More and more bison. They cause damage. Who would want to shoot them and why?
Photo: Tomasz Słomczyński
Niunia weighs half a ton and is doing well for now. But one day it will get old. Will she then have to be shot, like other bisons? Is it necessary to reduce the size of the growing population of these majestic animals in Poland? Or maybe it’s enough to use firecrackers instead of hunting bullets?
– Here you go, Niunia, here you go… Come on, Niunia…
Niunia weighs about half a ton. He scowls and step by step approaches Maciej, who is holding a carton of apples. Niunia bends down, takes it to her mouth and bites the fruit. Behind her, a second bison approaches, followed by a third and more. When the second one tries to catch up with the first one, there is a quick reaction: suddenly Niunia’s body, which weighs several hundred kilograms, becomes as light as a feather. There is a quick kick, half stomp, and in the blink of an eye, the third one in the apple queue moves back a few meters away from Maciej, who is holding a carton of fruit.
– There is a strictly established hierarchy in the herd – explains the naturalist. – The bisons that have the highest position in the herd, the guides, have access to apples. The rest can watch from a distance – while saying this, Maciej throws the apple further, where a whole crowd of cows and calves looking from under the bull has already gathered.
An apple not for the forest bison
Maciej Tracz is vice-president of the West Pomeranian Nature Society, which takes care of bisons in western Poland (West Pomeranian, Lubusz and Greater Poland voivodeships). Thanks to the efforts of this organization, over 18 years the bison population increased from 22 individuals (2005) to 349 (counting took place at the end of 2022). Currently, these animals live in about eleven herds (sometimes the herds merge or divide, so it is not possible to give an exact number), numbering from five to sixty individuals.
Here, at the training ground in Drawsko Pomorskie, there are about 80 bisons. They don’t mind the gunshots, they’re used to it. They also do not get in the way of the military. And since the area is closed to outsiders, they live here as if they were living in God’s house.
Maciej points out that the “training ground” herd is unique – in the sense that it is much less timid than other herds.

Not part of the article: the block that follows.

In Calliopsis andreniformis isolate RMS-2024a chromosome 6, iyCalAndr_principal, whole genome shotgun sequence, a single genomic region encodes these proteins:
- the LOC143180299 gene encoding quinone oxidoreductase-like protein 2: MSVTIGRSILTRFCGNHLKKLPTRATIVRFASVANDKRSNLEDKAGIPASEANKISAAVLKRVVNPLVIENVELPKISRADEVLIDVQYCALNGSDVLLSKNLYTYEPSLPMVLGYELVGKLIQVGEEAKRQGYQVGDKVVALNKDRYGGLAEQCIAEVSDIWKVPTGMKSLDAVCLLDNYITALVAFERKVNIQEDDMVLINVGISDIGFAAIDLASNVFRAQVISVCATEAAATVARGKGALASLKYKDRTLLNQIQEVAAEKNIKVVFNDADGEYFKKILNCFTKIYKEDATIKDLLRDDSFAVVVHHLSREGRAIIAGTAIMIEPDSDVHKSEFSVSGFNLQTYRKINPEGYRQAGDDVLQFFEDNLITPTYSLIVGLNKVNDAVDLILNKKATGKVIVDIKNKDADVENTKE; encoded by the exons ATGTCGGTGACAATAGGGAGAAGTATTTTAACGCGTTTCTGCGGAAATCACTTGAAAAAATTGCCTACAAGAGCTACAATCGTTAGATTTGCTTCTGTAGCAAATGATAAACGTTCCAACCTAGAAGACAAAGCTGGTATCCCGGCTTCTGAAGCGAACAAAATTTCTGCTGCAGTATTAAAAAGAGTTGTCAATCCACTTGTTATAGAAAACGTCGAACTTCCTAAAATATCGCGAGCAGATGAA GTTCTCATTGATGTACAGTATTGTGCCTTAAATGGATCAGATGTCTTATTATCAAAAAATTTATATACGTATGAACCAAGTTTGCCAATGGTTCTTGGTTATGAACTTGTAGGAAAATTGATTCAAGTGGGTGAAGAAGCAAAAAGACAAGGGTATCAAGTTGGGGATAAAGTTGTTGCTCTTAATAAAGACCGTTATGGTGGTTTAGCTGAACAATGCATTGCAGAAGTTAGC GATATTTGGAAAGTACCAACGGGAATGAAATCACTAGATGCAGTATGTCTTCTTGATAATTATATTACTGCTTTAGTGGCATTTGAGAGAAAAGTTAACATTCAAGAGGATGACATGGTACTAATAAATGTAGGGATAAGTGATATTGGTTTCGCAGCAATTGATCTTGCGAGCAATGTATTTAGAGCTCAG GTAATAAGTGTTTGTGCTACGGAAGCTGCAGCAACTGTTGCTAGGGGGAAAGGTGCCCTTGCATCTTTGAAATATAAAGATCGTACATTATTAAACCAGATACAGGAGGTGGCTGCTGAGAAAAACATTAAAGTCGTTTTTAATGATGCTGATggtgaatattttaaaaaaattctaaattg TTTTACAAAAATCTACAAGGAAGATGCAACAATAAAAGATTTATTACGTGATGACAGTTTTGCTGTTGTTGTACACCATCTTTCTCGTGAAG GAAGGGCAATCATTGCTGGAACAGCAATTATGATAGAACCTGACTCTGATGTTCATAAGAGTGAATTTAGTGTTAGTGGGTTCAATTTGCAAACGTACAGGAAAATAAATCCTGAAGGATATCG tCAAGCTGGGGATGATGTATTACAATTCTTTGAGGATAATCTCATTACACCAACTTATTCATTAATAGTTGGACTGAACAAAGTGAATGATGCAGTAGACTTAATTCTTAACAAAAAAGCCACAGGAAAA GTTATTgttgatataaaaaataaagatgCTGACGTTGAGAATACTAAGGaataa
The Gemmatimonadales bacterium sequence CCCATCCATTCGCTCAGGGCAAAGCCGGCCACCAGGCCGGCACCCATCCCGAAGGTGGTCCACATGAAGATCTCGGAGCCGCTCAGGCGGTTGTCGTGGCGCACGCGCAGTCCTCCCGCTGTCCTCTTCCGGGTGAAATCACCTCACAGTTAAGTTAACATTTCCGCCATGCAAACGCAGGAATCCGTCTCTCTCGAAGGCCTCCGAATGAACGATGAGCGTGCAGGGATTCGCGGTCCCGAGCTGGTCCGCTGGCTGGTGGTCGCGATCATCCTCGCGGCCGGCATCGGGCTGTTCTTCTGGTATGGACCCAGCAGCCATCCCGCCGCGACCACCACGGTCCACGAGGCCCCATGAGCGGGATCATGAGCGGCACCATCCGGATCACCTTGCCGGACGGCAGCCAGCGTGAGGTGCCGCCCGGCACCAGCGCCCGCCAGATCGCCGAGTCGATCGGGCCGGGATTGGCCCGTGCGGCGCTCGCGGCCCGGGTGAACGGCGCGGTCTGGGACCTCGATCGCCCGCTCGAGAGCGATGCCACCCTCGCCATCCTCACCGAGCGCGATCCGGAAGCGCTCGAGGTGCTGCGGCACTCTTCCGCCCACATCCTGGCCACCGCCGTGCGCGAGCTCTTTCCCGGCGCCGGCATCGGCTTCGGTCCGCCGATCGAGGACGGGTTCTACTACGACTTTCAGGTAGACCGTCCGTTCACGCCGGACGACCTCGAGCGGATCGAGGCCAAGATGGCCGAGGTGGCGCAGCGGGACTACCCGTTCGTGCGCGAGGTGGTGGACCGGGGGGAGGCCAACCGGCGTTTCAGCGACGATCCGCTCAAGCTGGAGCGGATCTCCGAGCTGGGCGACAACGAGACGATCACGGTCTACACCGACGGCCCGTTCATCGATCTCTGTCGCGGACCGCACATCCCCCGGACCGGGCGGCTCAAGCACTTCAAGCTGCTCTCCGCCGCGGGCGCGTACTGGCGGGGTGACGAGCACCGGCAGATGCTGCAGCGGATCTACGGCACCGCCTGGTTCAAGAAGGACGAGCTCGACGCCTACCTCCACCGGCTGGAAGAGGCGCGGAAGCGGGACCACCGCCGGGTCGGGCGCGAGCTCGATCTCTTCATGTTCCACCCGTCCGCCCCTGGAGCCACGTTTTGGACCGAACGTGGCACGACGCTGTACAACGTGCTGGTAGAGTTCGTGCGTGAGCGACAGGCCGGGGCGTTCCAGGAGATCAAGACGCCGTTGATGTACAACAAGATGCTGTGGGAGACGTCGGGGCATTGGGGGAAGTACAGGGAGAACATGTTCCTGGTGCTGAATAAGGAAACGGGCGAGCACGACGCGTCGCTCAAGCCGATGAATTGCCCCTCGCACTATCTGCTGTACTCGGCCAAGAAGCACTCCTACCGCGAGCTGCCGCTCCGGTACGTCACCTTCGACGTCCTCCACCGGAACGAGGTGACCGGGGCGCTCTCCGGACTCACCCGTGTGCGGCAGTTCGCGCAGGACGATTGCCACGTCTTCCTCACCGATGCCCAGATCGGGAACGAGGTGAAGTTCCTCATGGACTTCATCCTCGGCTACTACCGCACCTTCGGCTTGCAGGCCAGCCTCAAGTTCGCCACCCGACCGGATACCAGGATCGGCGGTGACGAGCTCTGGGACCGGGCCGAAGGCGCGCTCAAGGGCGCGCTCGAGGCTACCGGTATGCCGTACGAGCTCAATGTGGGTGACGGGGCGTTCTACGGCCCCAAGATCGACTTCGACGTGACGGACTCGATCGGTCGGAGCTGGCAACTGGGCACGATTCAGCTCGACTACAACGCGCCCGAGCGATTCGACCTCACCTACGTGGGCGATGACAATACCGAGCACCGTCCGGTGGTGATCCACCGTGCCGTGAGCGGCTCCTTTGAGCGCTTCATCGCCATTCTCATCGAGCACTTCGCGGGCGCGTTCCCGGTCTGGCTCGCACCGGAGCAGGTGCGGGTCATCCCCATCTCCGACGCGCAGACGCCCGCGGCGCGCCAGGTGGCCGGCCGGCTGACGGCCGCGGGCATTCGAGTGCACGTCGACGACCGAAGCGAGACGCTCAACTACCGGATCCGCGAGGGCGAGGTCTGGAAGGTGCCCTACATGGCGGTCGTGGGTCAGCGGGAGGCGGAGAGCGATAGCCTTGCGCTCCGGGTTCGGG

– This may be because we are on a training ground where there are no human settlements, walkers or mushroom pickers nearby. Other herds that live in a normal forest behave in such a way that when you come 50 meters away, you only hear a thud and they are gone.
Hence the apples and almost hand feeding. This would not be possible with other herds and no naturalist tries to do it. The winter feeding of these animals amounts to approximately 20 percent of their diet and does not serve to satisfy hunger. These animals live in the wild and have to fend for themselves. Basically, all the efforts of naturalists caring for bisons are focused on keeping them in the forest, away from their two-legged neighbors. One method is to leave food, for example beets, in specific places. Just to prevent bison from going out into the fields in search of food.
Bison in the field
Problems with bisons occur from time to time throughout Poland. However, they are most severe where the herds are the largest, for example around the Białowieża Forest. “On Tuesday, May 23 (2023 – ed.), at the District Office in Hajnówka, there was a heated discussion about the damage caused by bison from a free-living herd in the Białowieża Forest. Due to the destruction of the forest, this herd stays far outside the forest, trampling farmers’ fields by all year round. (…) – We are greatly harmed by bisons – said Alina Ojdana, chairwoman of the Korona Agriculture Trade Union. – Therefore, we will not give up until the bison is included on the list of pests and animals that directly threaten humans – we read on the hajnowka website .naszemiasto.pl.
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